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Advice, Suggestions and General Help New Topic Printer Friendly Version

  GEAR
  Posted by: mazer on Feb-28-14 11:32 PM (EST)
   Category: unassigned 

I live in the SF Bay area of Northern California. The weather here is highly variable. I was wondering about some splash pants, I would like to know if anyone else has used them, what conditions did they work the best, do they allow for good ventilation (It can get hot here, even on the water). Thanks

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Messages in this Topic

 

  also in SF Bay area
  Posted by: Peter-CA on Mar-01-14 12:09 AM (EST)
I pretty much always wear a wet suit or dry suit. Ocean and bay waters are pretty much always cold.

Exception would be in extreme south bay, north bay, or central valley, where water can get warm. Then maybe just sun protection.

Here is info on local water temps:
http://www.nodc.noaa.gov/dsdt/cwtg/cpac.html

If temp is below 60, wet suit or dry suit is the norm no matter what the air temp. Above 70, sun protection is the norm (unless air temp is cold). That 60-70 range is a question as to what I would wear - I look at air temps and other conditions.
 
 
  I'm in the area too
  Posted by: bartc on Mar-01-14 7:58 AM (EST)
But I don't get out on the open Bay or ocean as yet (boat is too small.) So my paddling is in the warmer sloughs or over at the outer harbor of Half Moon Bay, which is ocean water and temp.

Much of the warmer months I paddle in only a biking long sleeve top and nylon pants. This is in a sit inside kayak with a skirt, BTW.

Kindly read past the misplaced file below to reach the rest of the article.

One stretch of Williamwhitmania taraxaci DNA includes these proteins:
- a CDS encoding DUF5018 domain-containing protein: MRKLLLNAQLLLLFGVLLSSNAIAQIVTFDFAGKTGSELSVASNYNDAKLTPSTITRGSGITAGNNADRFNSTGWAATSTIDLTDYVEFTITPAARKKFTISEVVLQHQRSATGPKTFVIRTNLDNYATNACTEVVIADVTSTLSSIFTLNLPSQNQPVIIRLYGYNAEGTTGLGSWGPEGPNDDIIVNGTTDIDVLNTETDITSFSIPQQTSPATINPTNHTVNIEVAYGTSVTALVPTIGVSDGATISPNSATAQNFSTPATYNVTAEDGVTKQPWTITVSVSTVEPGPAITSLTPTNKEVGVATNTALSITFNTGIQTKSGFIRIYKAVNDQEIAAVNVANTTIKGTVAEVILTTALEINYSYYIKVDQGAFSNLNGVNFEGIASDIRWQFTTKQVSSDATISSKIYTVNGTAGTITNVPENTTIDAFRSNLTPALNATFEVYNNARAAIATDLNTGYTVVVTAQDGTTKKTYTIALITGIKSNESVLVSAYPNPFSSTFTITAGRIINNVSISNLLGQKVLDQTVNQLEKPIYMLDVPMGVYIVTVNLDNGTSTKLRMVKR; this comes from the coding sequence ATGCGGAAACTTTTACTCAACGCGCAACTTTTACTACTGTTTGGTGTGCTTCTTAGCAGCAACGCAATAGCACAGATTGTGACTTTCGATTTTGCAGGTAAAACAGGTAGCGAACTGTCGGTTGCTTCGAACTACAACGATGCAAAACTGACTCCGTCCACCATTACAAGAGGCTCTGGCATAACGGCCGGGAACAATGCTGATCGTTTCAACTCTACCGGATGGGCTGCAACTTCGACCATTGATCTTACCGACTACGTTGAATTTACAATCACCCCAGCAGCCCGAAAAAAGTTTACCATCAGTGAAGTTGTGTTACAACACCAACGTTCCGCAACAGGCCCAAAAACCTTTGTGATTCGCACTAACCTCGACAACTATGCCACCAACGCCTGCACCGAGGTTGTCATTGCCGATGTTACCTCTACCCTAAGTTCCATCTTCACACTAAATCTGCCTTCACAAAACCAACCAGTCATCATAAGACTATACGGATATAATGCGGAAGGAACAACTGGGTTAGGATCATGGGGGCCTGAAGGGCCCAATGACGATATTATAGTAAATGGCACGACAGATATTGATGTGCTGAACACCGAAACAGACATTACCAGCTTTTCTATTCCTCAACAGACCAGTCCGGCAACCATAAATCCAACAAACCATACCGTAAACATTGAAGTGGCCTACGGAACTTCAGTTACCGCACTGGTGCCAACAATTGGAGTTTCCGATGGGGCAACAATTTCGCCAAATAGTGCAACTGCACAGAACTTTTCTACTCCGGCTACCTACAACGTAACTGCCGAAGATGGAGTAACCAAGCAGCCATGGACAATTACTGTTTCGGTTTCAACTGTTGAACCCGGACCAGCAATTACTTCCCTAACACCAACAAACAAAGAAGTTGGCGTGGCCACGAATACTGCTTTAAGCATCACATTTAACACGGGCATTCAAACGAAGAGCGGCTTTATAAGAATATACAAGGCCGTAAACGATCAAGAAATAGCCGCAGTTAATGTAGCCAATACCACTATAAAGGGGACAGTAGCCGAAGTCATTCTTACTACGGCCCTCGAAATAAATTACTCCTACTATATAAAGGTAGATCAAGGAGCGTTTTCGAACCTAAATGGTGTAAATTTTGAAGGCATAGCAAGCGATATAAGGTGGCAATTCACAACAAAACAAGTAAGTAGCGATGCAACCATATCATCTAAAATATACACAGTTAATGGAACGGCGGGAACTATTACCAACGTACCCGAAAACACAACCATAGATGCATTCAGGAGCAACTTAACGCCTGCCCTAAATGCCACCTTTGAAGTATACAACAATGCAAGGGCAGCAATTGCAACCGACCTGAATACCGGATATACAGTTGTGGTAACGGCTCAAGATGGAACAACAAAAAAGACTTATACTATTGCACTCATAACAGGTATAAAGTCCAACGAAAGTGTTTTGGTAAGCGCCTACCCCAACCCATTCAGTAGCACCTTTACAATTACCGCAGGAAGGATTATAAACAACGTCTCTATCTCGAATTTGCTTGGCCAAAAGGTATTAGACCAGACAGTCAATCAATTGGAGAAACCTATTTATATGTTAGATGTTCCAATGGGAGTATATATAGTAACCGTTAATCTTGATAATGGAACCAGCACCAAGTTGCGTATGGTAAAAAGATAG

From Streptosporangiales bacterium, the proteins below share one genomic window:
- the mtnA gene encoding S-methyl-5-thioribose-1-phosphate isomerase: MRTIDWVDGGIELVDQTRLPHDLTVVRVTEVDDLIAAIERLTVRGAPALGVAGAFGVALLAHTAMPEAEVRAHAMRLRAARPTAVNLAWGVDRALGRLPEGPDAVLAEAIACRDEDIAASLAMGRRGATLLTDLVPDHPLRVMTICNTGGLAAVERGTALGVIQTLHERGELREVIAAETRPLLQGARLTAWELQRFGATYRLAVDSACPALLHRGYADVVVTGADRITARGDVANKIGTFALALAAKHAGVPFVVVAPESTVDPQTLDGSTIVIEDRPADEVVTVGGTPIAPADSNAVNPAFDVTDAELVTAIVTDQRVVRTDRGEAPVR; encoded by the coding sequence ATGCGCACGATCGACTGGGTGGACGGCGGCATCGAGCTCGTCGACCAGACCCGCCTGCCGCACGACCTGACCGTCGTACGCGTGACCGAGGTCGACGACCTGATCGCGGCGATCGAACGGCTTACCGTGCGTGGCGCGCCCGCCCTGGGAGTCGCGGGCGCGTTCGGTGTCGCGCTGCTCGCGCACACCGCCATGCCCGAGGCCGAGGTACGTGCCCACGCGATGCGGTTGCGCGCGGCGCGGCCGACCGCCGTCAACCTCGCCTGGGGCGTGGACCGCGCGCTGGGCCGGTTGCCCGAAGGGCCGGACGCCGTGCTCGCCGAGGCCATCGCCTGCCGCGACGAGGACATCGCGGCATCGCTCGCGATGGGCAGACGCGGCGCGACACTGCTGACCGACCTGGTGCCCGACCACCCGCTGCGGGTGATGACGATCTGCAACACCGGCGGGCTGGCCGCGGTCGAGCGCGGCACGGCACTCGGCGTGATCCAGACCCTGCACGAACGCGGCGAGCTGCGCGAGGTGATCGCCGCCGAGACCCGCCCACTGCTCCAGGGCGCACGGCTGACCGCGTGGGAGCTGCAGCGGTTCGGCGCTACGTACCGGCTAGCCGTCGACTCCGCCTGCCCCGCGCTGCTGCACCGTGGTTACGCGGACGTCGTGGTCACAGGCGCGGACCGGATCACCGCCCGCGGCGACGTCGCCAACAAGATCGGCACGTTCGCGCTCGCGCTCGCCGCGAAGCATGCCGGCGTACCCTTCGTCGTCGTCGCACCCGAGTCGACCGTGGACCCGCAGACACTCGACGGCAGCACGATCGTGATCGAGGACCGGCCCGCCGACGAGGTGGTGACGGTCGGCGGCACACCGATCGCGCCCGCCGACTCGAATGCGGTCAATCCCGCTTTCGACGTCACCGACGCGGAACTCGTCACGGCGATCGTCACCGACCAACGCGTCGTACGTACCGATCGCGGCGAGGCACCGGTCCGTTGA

As soon as the air gets cold I switch to a Farmer John wetsuit and semi-dry top with layers under that. I've layered up enough to go out on literally freezing air temp days in winter here.

In warmer areas all of us go for our individual temperature preferences in clothing, but I know of no one who goes on the open Bay or ocean in less than a FJ wetsuit setup with paddling jacket at any time of the year.

Haven't ever seen anyone here in paddling pants. I suspect maybe river runners do that, though.

Water temps can go from low 40s to 70, depending on time of year. But mostly it's in the 50s and low 60s and theory would call for dealing with hypothermia if immersed at those temps.

Better to be safe and a little warm than cool and then very sorry!

 
 
  Dress for immersion not air
  Posted by: Celia on Mar-01-14 8:14 AM (EST)
As the guys below are saying. Splash pants can be a nice wind-blocking layer up in the air, but if you take a swim it is all about what you have under them (or a splash top).
 
 
  paddling pants
  Posted by: willowleaf on Mar-05-14 1:27 PM (EST)
For moderate/warm weather canoeing and kayaking (and reasonably warm water, i.e. not immediately painfully cold) I usually use a pair of NRS Endurance breathable waterproof splash pants which have a neoprene waistband and cuffs. In summer I might wear just a swimsuit and/or nylon shorts under but I am more likely to wear knee length neoprene wet suit pants underneath with a neoprene zip front jacket that I can remove or vent if the day is too warm. I tuck them into kneehigh Kokatat neoprene and coated nylon paddling mukluks. Even on hot days I have not found these pants to be uncomfortable and I like that they protect my thighs (and legs, in the case of canoeing) from sunburn if I am paddling with no sprayskirt or just a "half skirt" in moderate protected waters. I tend to hate to feel hot and sticky so I think my assessent of them as tolerable is pretty reliable.